City Point’s new slogan begs the question: What does it mean to be ‘Brooklyn born?’

Photo by Tim Donnelly/Brokelyn.
Photo by Tim Donnelly/Brokelyn.

The problem of “transplants” is a major gripe for Brooklyn natives, or anyone who thinks they’ve lived here long enough to earn the chance to sneer at the latest batch of college graduates who just hatched in Bushwick. New York is big, too-crowded and complicated, and we feel defensive about who has earned the right to criticize it, explain it to outsiders or rep some provenance of “Brooklyn-ness” when out in the world.

City Point is one of the most anticipated developments in recent history in Brooklyn, and it’s full of both transplants and locals. The 675,000 square foot, five-story complex right off the Dekalb Avenue stop is one of the things that’s turning that part of Downtown Brooklyn into a destination, not just a collection of office buildings and parking garages. Earlier this month, the Century 21 opened on the ground floor; last week, the long-awaited Alamo Drafthouse finally opened its dine-in theaters and bar upstairs. A Trader Joe’s, Target and a food hall are coming soon.

Scoping it out last week, we noticed the above sign with what City Point has adopted as its slogan: “You don’t have to be born in Brooklyn to be Brooklyn born.” This motto seems risky, poised to trigger that kind of anti-transplant attitude that mocked Budweiser’s ham-handed attempt at local authenticity earlier this year. What made City Point go with this message? I called up Paul Travis, managing partner of Washington Square Partners, which is developing the site, to find out.

“Brooklyn is not one of those places in America where people have lived there forever, where if you come back 100 years later it’s the same family,” he said. “Brooklyn is a county, or city, you can call it, of immigrants. The idea that you can identify as a Brooklyner even if you weren’t born there is very strong.”

The search for authenticity is very real in New York City. A developer in the Bronx last year went overboard in their efforts to be “authentic” by throwing a party full of bullet-hole-riddled cars. “Brooklyn-ness,” for better but often worse, has become a brand, and as that brand stretches farther its meaning can become as muddled with other terms “all-natural” or “artisanal.”

What does it mean to be “Brooklyn-born” exactly? For people, the answer is obvious; for a building full of different businesses, it’s a patchwork definition.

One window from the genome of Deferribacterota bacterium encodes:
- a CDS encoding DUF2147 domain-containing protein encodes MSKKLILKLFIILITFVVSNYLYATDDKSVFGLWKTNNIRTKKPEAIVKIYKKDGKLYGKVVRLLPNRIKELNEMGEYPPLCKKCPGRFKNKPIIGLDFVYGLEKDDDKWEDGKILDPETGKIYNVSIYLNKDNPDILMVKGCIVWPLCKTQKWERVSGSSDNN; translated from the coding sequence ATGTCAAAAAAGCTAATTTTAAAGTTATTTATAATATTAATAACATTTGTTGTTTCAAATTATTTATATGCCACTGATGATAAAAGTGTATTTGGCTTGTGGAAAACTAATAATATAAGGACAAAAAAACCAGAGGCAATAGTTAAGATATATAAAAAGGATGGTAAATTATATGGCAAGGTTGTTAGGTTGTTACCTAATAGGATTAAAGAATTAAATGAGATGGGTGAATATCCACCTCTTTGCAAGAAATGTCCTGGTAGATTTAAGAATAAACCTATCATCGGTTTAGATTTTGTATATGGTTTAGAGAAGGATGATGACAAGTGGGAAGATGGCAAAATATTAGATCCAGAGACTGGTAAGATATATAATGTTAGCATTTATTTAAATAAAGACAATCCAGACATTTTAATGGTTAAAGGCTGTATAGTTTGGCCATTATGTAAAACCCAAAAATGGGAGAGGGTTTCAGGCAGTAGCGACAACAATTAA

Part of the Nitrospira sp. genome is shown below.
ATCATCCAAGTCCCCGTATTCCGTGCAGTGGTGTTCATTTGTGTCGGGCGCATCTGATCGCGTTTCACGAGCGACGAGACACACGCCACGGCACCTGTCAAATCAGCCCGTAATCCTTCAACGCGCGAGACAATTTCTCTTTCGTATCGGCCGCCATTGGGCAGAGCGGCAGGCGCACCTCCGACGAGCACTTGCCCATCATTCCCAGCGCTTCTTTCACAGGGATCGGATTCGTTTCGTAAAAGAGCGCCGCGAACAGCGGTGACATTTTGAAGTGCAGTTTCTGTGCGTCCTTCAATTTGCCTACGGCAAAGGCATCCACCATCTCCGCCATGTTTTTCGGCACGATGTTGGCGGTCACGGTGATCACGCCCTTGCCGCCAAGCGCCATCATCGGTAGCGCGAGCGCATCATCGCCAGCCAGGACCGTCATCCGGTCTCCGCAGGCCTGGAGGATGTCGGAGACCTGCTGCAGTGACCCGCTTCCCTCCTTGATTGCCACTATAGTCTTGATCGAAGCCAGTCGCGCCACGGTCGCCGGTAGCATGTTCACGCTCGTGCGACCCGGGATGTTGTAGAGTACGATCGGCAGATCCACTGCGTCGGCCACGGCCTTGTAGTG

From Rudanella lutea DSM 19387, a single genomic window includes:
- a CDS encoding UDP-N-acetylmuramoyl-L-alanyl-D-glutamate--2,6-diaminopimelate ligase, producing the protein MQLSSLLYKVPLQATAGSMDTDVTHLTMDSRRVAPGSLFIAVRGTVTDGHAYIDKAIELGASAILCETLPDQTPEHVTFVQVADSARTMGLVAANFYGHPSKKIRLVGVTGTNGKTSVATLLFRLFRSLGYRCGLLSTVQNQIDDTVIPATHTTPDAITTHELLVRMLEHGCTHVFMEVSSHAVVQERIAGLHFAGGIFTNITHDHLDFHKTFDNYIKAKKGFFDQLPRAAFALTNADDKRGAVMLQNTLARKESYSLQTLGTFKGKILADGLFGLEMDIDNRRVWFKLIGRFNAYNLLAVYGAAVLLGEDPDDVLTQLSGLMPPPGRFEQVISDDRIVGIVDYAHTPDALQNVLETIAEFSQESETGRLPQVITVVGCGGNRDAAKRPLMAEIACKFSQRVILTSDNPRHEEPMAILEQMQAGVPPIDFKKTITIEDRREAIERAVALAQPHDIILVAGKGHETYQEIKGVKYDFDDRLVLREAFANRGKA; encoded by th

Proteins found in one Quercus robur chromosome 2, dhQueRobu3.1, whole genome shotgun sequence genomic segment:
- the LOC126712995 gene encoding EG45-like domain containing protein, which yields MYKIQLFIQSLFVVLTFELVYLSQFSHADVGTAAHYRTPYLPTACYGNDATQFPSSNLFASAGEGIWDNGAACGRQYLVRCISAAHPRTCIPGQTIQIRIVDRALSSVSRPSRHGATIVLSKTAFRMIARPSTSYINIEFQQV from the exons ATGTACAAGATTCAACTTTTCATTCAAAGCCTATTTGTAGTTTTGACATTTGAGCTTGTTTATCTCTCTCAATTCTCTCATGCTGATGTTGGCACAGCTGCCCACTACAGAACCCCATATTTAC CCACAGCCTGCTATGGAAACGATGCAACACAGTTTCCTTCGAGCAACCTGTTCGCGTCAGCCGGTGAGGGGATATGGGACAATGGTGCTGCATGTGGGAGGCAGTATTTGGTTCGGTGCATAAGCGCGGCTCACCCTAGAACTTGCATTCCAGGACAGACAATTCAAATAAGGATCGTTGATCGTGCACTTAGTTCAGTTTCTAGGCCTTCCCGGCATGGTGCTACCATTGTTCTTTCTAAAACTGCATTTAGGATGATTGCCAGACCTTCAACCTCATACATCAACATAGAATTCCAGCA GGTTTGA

Travis said the developers didn’t want a cookie cutter look akin to a shopping center you might find in Wichita, Kansas. They wanted to embrace a “Brooklyn” feel for City Point, which meant eschewing normal mall design and going with some offbeat elements, like reclaimed wood in one of its passages, concrete floors and transparent elevator doors that let you peek into the elevator shaft. One outside wall contains a three-story mural constructed in a partnership between Bushwick-based artist the Ladd Brothers and local elementary school students.

“I have no interest honestly in making this feel it’s a Manhattan shopping center or urban center. That’s not been our goal,” he said. “I think we’ve constantly challenged ourselves to make sure this is not sure your normal everyday retail center you can find anywhere.”

Travis said developers hired 70 percent of its construction employees locally, and is prioritizing hiring locally for the rest of its employees for the stores as well.

“If you walk in the doors today, and you look at the employees at the building, they are very clearly local employees,” Travis said. “If this project were to succeed, it had to be part of the neighborhood it was in and represent the broad diversity of Brooklyn.”

Of course, hiring locally isn’t that hard — it’s not like people are dying to commute from Pennsylvania to work in Downtown Brooklyn.


Another sign in the first-floor area of City Point.
Another sign in the first-floor area of City Point.

Branding firm Pentagram came up with the slogan; the firm has also worked on branding for Verizon, MasterCard, the Queens Museum and DC Entertainment. Update 4:30pm: It should be noted that some of the signs on City Point also call Downtown Brooklyn “DoBro: